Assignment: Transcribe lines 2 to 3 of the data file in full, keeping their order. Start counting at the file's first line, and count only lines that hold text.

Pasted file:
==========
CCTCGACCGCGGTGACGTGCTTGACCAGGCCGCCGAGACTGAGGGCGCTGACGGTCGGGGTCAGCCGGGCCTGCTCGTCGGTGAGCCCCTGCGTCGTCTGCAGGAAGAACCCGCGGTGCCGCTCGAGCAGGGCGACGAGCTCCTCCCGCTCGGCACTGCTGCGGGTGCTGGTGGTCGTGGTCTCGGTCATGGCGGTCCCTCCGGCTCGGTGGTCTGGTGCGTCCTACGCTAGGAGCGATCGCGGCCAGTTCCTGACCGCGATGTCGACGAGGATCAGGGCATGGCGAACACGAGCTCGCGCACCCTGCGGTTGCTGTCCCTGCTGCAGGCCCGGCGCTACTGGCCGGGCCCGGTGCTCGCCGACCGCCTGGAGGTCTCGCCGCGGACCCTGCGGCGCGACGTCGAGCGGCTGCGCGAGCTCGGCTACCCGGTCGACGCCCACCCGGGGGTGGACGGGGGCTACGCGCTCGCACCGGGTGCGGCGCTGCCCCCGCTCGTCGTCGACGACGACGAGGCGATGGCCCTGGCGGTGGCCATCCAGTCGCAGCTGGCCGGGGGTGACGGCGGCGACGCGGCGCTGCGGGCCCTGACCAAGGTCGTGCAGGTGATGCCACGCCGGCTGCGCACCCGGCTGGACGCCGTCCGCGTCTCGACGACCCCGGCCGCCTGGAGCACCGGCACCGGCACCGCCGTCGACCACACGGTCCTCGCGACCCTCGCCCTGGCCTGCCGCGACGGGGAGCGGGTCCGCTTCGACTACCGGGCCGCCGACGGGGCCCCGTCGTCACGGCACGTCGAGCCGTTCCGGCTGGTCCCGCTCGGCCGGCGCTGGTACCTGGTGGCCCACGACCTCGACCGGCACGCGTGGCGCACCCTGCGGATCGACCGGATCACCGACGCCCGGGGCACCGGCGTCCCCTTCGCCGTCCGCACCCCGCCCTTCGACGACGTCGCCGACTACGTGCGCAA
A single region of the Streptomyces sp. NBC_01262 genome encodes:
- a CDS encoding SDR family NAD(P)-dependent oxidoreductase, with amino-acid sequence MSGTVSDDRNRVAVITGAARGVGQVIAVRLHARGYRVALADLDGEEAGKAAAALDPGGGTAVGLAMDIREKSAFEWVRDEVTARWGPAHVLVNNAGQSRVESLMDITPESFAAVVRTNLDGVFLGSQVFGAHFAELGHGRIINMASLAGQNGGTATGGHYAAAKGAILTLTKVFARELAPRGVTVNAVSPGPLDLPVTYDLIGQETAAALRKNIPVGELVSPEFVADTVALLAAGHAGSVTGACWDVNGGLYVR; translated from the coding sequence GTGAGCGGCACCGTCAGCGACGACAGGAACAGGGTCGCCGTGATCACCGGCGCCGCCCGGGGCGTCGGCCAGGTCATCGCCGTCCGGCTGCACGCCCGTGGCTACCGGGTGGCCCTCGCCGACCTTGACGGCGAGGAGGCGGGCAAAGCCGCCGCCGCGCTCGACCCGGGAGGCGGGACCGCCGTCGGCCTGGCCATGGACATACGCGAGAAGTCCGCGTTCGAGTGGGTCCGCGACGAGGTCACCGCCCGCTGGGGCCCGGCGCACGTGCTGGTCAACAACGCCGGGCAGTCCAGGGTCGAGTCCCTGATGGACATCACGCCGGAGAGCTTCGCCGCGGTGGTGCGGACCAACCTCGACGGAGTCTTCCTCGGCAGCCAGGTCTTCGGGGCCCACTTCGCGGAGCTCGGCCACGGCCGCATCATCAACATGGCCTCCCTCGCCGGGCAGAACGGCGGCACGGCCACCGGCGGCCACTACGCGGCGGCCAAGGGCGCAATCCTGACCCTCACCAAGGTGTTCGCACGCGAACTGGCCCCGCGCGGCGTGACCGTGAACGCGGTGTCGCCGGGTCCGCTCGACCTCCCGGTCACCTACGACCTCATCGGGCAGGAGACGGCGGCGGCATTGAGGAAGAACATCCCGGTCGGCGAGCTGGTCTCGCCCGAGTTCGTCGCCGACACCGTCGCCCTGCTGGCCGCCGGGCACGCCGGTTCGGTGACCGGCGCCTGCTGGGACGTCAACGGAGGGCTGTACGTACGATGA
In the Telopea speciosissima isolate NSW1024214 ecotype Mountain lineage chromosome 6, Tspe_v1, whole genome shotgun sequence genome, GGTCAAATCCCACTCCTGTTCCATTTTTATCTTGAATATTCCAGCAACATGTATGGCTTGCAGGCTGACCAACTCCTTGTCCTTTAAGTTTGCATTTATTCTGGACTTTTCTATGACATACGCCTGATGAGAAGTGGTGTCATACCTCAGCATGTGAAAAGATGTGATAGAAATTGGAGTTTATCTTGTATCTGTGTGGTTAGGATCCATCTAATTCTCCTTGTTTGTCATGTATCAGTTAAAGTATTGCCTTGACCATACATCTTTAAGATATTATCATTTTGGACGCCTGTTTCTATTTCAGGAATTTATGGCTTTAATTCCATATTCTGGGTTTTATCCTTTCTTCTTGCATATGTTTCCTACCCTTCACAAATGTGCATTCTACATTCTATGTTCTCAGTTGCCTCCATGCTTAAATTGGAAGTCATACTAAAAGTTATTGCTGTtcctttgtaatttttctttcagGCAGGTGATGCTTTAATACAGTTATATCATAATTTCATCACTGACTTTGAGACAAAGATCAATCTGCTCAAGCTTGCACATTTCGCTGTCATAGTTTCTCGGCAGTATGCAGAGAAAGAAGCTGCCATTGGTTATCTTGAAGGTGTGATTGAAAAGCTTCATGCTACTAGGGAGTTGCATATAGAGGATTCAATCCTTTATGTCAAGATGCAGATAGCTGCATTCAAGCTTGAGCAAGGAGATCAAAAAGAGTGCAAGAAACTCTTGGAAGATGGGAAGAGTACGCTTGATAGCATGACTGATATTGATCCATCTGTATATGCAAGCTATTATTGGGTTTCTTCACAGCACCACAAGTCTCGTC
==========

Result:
A single region of the Streptomyces sp. NBC_01262 genome encodes:
- a CDS encoding SDR family NAD(P)-dependent oxidoreductase, with amino-acid sequence MSGTVSDDRNRVAVITGAARGVGQVIAVRLHARGYRVALADLDGEEAGKAAAALDPGGGTAVGLAMDIREKSAFEWVRDEVTARWGPAHVLVNNAGQSRVESLMDITPESFAAVVRTNLDGVFLGSQVFGAHFAELGHGRIINMASLAGQNGGTATGGHYAAAKGAILTLTKVFARELAPRGVTVNAVSPGPLDLPVTYDLIGQETAAALRKNIPVGELVSPEFVADTVALLAAGHAGSVTGACWDVNGGLYVR; translated from the coding sequence GTGAGCGGCACCGTCAGCGACGACAGGAACAGGGTCGCCGTGATCACCGGCGCCGCCCGGGGCGTCGGCCAGGTCATCGCCGTCCGGCTGCACGCCCGTGGCTACCGGGTGGCCCTCGCCGACCTTGACGGCGAGGAGGCGGGCAAAGCCGCCGCCGCGCTCGACCCGGGAGGCGGGACCGCCGTCGGCCTGGCCATGGACATACGCGAGAAGTCCGCGTTCGAGTGGGTCCGCGACGAGGTCACCGCCCGCTGGGGCCCGGCGCACGTGCTGGTCAACAACGCCGGGCAGTCCAGGGTCGAGTCCCTGATGGACATCACGCCGGAGAGCTTCGCCGCGGTGGTGCGGACCAACCTCGACGGAGTCTTCCTCGGCAGCCAGGTCTTCGGGGCCCACTTCGCGGAGCTCGGCCACGGCCGCATCATCAACATGGCCTCCCTCGCCGGGCAGAACGGCGGCACGGCCACCGGCGGCCACTACGCGGCGGCCAAGGGCGCAATCCTGACCCTCACCAAGGTGTTCGCACGCGAACTGGCCCCGCGCGGCGTGACCGTGAACGCGGTGTCGCCGGGTCCGCTCGACCTCCCGGTCACCTACGACCTCATCGGGCAGGAGACGGCGGCGGCATTGAGGAAGAACATCCCGGTCGGCGAGCTGGTCTCGCCCGAGTTCGTCGCCGACACCGTCGCCCTGCTGGCCGCCGGGCACGCCGGTTCGGTGACCGGCGCCTGCTGGGACGTCAACGGAGGGCTGTACGTACGATGA